Two to Four Fifty-Minute Class Periods (depending on whether the movie Spider-Man is shown in class)
Instructor Note: Besides the blockbuster movie, there are several VHS and DVD animated media alternatives to obtain for your class.
The learner will:
Explain to students that they are going to watch the movie "Spider-Man" and read the original comic, and that as they watch/read they should think about the theme of the story and be prepared at the end to write a theme statement.
Evaluate students' theme statements for Spider-Man, and their written responses to the discussion questions (Attachment Two: Written Responses to Spider-Man Discussion).
For homework, have students respond in writing to the questions in Attachment Two: Written Responses to Spider-Man Discussion, adding any further questions you deem important.
Lesson Developed By:Serena Fraser Kessler
The Communitarians: Doing Good Makes Sense
Communitarians, the largest segment (26.3%) give because it makes good sense to do so. Communitarians are typically local business owners who find that service on boards and committees of local nonprofits can be good for business because of the relationships that often develop in such settings. The other reason Communitarians believe active philanthropy makes good sense is that they help their own communities prosper by supporting local charities.
The Devout: Doing Good Is God's Will
The Devout are motivated to support nonprofits for religious reasons; they say they believe it is God's will for them to help others. Almost always members of a local church, which is part of a regional or national religious group, the Devout channel nearly all (96.4%) their giving to religious institutions. The Devout make up the second largest group (20.9%) of major donors.
The Investor: Doing Good is Good Business
Investors are affluent individual donors who give with one eye on the nonprofit cause and one eye on personal tax and estate consequences. Investors calibrate their giving to take advantage of tax and estate benefits and therefore want to work with nonprofits that understand these concerns. To achieve their tax, estate, and philanthropic interests, Investors donate to a wide range of nonprofits and are the segment mostly likely to support umbrella nonprofits such as community foundations (22.5%). About 15.3% of major donors are investors.
The Socialite: Doing Good is Fun
Socialites find social functions benefiting nonprofits an especially appealing way to help make a better world and have a good time doing it. Socialites are members of local social networks with which they interact to select nonprofits for support and to leverage in fund-raising activities. They seek opportunities to create fundraisers and social events benefiting nonprofits, and are less interested in participating in the day-to-day operations of the nonprofit or activities directed at constituents. Socialites, who tend to support the arts and education as well as religious nonprofits, make up 10.8 percent of major donors.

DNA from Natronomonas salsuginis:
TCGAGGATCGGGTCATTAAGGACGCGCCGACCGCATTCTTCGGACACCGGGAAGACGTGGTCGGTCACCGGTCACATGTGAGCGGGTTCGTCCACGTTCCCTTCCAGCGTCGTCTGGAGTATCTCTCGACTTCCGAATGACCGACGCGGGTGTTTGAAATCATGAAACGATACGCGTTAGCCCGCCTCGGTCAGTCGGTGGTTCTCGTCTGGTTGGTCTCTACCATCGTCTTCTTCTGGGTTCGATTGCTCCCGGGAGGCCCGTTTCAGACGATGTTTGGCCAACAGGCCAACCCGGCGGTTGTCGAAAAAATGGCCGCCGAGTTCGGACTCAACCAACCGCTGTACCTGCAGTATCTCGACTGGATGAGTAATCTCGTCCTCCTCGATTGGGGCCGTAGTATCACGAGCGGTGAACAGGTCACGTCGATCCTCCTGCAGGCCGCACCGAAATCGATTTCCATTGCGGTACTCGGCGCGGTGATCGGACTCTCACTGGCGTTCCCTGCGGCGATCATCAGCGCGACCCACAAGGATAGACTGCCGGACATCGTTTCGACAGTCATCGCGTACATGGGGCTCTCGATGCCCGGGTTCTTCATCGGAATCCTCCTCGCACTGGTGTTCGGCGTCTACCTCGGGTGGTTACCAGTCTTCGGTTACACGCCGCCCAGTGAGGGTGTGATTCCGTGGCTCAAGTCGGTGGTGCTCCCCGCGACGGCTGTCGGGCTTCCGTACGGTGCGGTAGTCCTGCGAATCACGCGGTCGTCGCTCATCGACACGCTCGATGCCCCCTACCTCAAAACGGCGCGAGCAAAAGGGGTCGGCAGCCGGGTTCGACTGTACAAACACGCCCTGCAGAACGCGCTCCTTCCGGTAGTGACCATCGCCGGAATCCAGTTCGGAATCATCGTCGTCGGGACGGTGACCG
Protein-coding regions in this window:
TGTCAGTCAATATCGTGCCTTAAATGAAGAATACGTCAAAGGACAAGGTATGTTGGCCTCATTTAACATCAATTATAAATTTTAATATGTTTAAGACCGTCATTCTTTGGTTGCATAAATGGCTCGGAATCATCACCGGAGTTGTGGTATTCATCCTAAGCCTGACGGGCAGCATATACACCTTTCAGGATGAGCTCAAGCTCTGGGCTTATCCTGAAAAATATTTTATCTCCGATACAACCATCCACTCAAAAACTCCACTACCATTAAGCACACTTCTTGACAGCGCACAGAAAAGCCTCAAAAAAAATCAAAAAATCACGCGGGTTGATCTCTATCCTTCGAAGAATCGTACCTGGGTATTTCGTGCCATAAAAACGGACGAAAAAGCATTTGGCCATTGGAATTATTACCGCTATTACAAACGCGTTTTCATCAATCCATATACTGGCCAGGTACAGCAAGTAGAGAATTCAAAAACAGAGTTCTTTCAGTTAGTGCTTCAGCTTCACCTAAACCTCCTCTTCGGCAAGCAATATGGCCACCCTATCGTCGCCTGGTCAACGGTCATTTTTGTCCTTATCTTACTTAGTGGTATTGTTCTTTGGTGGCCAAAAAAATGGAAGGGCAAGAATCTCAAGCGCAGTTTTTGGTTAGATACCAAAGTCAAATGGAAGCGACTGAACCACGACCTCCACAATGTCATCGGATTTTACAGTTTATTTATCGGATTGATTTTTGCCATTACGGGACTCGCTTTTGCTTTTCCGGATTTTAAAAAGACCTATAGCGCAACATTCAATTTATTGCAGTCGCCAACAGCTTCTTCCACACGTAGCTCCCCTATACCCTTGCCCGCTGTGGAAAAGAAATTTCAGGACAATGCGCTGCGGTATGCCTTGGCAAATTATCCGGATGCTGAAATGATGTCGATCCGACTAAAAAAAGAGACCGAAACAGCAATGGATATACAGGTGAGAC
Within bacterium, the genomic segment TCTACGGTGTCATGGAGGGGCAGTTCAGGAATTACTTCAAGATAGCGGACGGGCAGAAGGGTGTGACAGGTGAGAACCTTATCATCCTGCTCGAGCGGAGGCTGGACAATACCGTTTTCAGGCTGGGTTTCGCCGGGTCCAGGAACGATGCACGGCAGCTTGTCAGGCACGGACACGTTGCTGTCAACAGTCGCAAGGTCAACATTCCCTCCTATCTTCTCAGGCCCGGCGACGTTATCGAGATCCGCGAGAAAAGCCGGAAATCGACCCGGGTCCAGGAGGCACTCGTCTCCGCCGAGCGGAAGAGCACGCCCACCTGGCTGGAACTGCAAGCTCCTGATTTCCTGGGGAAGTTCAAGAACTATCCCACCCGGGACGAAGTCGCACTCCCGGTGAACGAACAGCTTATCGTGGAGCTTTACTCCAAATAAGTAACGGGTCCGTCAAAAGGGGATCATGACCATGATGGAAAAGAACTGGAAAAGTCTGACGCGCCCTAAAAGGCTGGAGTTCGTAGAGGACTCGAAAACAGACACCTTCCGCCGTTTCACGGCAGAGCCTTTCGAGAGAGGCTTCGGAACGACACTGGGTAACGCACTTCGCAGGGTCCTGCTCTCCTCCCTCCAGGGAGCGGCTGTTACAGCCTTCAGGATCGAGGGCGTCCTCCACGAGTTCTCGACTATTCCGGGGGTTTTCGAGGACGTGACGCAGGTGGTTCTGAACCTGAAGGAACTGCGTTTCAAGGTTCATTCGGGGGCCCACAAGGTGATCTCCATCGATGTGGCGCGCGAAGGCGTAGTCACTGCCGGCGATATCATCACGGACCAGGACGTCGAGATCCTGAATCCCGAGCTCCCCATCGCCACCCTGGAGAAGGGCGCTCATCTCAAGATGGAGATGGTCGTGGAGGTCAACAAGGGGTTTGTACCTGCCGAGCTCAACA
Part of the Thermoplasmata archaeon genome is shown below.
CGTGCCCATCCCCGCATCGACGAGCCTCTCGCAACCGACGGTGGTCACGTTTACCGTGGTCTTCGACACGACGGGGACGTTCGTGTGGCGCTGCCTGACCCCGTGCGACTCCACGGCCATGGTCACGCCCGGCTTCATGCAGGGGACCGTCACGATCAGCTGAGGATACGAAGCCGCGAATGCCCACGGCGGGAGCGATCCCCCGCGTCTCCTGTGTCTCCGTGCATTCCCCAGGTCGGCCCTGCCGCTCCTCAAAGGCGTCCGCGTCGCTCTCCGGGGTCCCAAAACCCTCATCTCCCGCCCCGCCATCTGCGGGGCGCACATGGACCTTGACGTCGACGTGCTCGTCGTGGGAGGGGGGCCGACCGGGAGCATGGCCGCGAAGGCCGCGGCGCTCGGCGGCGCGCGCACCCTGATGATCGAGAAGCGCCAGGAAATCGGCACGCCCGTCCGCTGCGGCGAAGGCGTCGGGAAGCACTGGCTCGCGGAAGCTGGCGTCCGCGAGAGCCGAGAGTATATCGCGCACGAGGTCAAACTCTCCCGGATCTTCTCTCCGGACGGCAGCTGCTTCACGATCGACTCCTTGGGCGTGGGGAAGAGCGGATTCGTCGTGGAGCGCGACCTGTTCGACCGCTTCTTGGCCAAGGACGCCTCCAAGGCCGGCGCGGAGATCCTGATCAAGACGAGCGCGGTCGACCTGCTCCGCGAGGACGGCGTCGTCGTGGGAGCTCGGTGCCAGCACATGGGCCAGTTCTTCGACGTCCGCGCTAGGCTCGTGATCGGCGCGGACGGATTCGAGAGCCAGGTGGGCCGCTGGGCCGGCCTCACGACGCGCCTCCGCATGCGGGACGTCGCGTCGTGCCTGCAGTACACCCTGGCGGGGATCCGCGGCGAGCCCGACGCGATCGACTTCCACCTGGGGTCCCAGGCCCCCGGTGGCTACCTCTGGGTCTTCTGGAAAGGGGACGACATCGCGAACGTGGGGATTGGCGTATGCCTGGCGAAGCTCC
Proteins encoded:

The Altruist: Doing Good Feels Right
Altruists embody the popular perception of the selfless donor - the donor who gives out of generosity and empathy to urgent causes and who modestly "wishes to remain anonymous." Altruists give because they believe it is a moral imperative, and because it helps them grow as human beings or evolve spiritually. Altruists make giving decisions without the input of advisors and are not usually interested in active roles in the nonprofits they support. A far greater proportion of Altruists than any other group focus their philanthropy on social causes. Nine percent of major donors are Altruists.
The Repayer: Doing Good in Return
Repayers tend to have been constituents first and donors second. A typical Repayer has personally benefited from some institution, often a school or medical center, and now supports that institution from a feeling of loyalty or obligation. Repayers concentrate their philanthropy on medical charities and educational institutions. Repayers are 10.2 percent of major donors.
The Dynast: Doing Good is Family Tradition
Unlike other segments, Dynasts typically inherit their wealth. The philanthropic motivation of Dynasts stems from their socialization. Giving is something their family has always stood for and they believe it is expected of them to support nonprofits. However, younger Dynasts will seek out different philanthropies than their parents. Although Dynasts have been significant figures in philanthropy for some time, they now comprise 8.3 percent of major donors.
File, Karen Maru and Russ Alan Prince. The Seven Faces of Philanthropy: A New Approach to Cultivating Major Donors. San Francisco: John Wiley and Sons, Inc., 1994. ISBN: 0787960578
1. Usando un mínimo de cuatro ejemplos, explica cómo “Los Siete Motivos para Dar y Servir” podrían aplicarse a gente común y no sólamente a los super ricos.
2. Identifica y explica cualquier otra motivación para dar y servir que fue discutida en clase.
3. Explica qué fue lo que motivó al Hombre Araña a dar a su comunidad. ¿A cuál de los “Siete Motivos” se parece más? (puedes escoger más de uno)
4. Explica lo que hubieses hecho con tus super poderes si hubieses estado en la posición del Hombre Araña.
All rights reserved. Permission is granted to freely use this information for nonprofit (noncommercial), educational purposes only. Copyright must be acknowledged on all copies.